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Retailers boasting improved price-matching offers

Holiday shoppers want more than low prices. They want to know they’ve gotten the very lowest price. That’s why so many stores now have price matching policies and why some big name retailers have expanded their programs this holiday season.

Best Buy, Target and Wal-Mart stores will now match prices from some online competitors – including Amazon – and from their own websites. That’s a big change. In the past, most retailers excluded their own web prices from their price match policies – something that infuriated customers who couldn’t understand why.

JONATHAN ALCORN / Today
Residents shop at Wal-Mart as the store prepares for Black Friday in Los Angeles, California.

Wal-Mart has become the leader in price matching. It will now match prices from 30 online sites – including Best Buy, Kohl’s, Sears, Target and Toys R Us – as well as prices on its own website.

“People are busy and they want to get in and out of the store and know that if they see a better price at another store, that it will be matched,” said John Forrest Ales, director of corporate communications at Wal-Mart.

Stores that price-match eCommerce sites hope to reduce “showrooming” – when someone comes into the store, checks out a product and then buys it online. They want to encourage shoppers to do what’s been dubbed “webrooming” – browse online and then make the purchase at the store.

“Retailers hate showrooming,” said Mark LoCastro, director of public relations at DealNews.com. “This year they are going to do everything possible to make sure you buy from them, whether it’s in their physical store or on their website.” (Deal News has compiled a Black Friday Price Matching Guide.)

Is price matching a marketing gimmick?

Price matching is a simple way for retailers to build confidence in their brand.

“It lets people feel good about the price they’re paying and not go and search for a lower price, so they feel more comfortable with the transaction,” said Barbara Kahn, a marketing professor at the University of Pennsylvania’s Wharton School of Business. “To offer this guarantee a store must have good prices, but they don’t have to have the lowest price on everything.”

Marshal Cohen, chief industry analyst at the NPD Group, is an expert on consumer behavior. He says customers like to shop where there’s a price-match guarantee, and retailers know most of them won’t bother to ask for a price adjustment.  

“Shoppers want to know that the store offers it, but they don’t know how to go about asking for it,” Cohen told NBC News. “Very few people are versed in the skill to be able to ask for a discount or have the nerve to ask for one.”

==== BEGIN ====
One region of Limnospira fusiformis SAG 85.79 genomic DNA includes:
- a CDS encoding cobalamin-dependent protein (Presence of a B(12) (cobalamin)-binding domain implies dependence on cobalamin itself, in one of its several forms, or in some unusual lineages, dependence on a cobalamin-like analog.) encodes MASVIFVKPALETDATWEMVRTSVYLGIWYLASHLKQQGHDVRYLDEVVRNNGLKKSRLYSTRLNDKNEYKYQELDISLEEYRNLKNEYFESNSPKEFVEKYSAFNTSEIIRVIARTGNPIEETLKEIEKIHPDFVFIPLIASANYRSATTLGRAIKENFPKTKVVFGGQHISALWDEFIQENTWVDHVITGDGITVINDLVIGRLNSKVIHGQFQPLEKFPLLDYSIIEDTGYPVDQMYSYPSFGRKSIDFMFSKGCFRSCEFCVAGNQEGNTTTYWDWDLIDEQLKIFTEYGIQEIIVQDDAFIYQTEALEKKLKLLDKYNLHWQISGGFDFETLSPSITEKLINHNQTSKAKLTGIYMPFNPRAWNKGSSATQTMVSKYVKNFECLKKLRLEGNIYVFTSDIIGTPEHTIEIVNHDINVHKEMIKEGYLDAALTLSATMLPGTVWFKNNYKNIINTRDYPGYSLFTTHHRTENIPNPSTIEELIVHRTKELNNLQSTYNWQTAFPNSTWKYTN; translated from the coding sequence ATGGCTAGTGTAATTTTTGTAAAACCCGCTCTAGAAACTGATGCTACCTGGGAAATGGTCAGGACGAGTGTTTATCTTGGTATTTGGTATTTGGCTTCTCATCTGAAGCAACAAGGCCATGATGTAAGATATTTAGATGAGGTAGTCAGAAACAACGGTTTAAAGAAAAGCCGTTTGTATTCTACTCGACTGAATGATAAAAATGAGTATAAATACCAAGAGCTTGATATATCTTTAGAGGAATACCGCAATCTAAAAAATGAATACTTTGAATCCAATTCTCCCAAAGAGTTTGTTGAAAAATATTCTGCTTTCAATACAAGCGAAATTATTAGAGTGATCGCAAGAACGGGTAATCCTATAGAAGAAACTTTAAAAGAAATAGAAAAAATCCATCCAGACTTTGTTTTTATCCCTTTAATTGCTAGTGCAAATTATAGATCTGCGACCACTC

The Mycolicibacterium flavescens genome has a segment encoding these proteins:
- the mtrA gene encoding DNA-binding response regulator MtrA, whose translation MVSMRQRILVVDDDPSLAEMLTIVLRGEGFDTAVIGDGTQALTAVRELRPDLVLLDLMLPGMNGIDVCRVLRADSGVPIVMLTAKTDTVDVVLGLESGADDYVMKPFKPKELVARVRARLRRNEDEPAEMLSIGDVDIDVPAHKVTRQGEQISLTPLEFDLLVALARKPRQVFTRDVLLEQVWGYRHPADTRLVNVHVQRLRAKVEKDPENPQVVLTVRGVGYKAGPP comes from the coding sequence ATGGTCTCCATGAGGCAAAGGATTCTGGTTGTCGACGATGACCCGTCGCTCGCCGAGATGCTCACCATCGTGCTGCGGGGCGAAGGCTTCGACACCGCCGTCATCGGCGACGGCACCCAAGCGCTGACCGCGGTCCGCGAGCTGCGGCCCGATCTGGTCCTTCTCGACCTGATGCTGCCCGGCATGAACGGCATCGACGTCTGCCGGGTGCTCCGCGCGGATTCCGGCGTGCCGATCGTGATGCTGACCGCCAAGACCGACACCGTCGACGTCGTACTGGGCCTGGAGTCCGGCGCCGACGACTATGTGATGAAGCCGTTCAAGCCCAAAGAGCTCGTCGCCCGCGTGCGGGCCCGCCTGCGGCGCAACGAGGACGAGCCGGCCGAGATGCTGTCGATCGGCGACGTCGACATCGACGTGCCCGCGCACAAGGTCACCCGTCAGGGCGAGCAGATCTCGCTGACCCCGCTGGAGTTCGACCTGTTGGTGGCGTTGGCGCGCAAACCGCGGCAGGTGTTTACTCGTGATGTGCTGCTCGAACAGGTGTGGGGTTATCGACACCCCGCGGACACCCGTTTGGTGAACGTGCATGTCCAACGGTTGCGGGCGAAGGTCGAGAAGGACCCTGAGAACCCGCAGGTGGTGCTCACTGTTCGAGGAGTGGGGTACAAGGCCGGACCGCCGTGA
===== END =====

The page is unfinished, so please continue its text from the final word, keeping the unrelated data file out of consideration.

Research done by the NDP Group indicates that only five percent of shoppers feel comfortable asking for a price match. During the holiday shopping season, when it’s all about the deal, that jumps to about 50 percent.

“If they get it great, if not, they may buy it anyway, just so they don’t have to go to another store,” Cohen said.

Know how to play the price-match game

If you do your homework, know the store’s policy and have the courage to ask, you may be able to use a store’s low-price guarantee to save some money on your holiday purchases.

Remember, price-match policies have limitations and qualifications. Find out what they are. Which competitors are covered? Does it include online retailers? Does it include the store’s own website? Is it limited to certain merchandise? Are there days – like Black Friday weekend or Cyber Monday – when the price match doesn’t apply? What proof will you need?

Edgar Dworsky, super shopper and founder of the website ConsumerWorld.org, cautions that some retailers make it difficult to get a price adjustment.

“At some stores, the sales clerks make you feel like it’s coming out of their own pocket,” Dworsky said. “They’re trying to protect the company from that bad consumer who wants to get a lower price.” (Dworsky has published his Top 10 Tips to Bag a Bargain on Black Friday Week.)

The way to win at the price-match game is to understand the rules and have legitimate proof of the competitor’s lower price – that means the original newspaper ad or circular.

Using screen shots of online ads to make your case could be harder this year after what happened at Wal-Mart last week. A few customers created fake web pages to scam Wal-Mart into selling them $400 video game machines for less than $100.

You can get around that by using your smartphone to check web prices while you’re at the store. Do a search with a site like Price Grabber, Shopzilla, Shopping.com, or Google Shopping. And don’t forget to check the site for the store you’re standing in – it could have a lower price. If you find a lower price anywhere, ask them to match it. You’ve got nothing to lose.

Sometimes you can get price adjustments after the sale

Price matching typically takes place at the time of sale. You need to have proof of that lower price before the transaction is completed. But some retailers offer a price adjustment for a limited time after the sale. Black Friday and Cyber Monday prices are typically excluded.

Another option is to use a credit card that offers price-protection coverage. If the price of the item you bought goes down at that store within a certain time period (typically 60 or 90 days), you can file a claim and the credit card company will refund the difference.

Herb Weisbaum is The ConsumerMan. Follow him on Facebook and Twitteror visit The ConsumerMan website.

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